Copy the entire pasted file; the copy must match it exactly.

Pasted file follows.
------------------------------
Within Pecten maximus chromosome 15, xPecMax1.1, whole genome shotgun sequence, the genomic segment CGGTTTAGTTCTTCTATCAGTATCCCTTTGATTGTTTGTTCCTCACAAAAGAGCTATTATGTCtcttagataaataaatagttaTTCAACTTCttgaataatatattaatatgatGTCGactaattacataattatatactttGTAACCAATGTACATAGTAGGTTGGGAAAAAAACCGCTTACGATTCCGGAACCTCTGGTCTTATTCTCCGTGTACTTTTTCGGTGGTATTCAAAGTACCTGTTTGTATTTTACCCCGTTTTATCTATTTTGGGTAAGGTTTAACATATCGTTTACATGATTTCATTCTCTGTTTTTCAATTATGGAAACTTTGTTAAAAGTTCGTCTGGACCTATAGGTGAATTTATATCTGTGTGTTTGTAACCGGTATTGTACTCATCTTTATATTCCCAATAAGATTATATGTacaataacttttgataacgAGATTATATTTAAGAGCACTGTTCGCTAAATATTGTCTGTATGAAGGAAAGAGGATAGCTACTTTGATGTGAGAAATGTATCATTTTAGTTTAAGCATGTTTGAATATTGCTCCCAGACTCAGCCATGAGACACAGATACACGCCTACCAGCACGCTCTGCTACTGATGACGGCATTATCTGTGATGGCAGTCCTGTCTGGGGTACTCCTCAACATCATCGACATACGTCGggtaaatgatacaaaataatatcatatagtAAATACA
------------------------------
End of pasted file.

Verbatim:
Within Pecten maximus chromosome 15, xPecMax1.1, whole genome shotgun sequence, the genomic segment CGGTTTAGTTCTTCTATCAGTATCCCTTTGATTGTTTGTTCCTCACAAAAGAGCTATTATGTCtcttagataaataaatagttaTTCAACTTCttgaataatatattaatatgatGTCGactaattacataattatatactttGTAACCAATGTACATAGTAGGTTGGGAAAAAAACCGCTTACGATTCCGGAACCTCTGGTCTTATTCTCCGTGTACTTTTTCGGTGGTATTCAAAGTACCTGTTTGTATTTTACCCCGTTTTATCTATTTTGGGTAAGGTTTAACATATCGTTTACATGATTTCATTCTCTGTTTTTCAATTATGGAAACTTTGTTAAAAGTTCGTCTGGACCTATAGGTGAATTTATATCTGTGTGTTTGTAACCGGTATTGTACTCATCTTTATATTCCCAATAAGATTATATGTacaataacttttgataacgAGATTATATTTAAGAGCACTGTTCGCTAAATATTGTCTGTATGAAGGAAAGAGGATAGCTACTTTGATGTGAGAAATGTATCATTTTAGTTTAAGCATGTTTGAATATTGCTCCCAGACTCAGCCATGAGACACAGATACACGCCTACCAGCACGCTCTGCTACTGATGACGGCATTATCTGTGATGGCAGTCCTGTCTGGGGTACTCCTCAACATCATCGACATACGTCGggtaaatgatacaaaataatatcatatagtAAATACA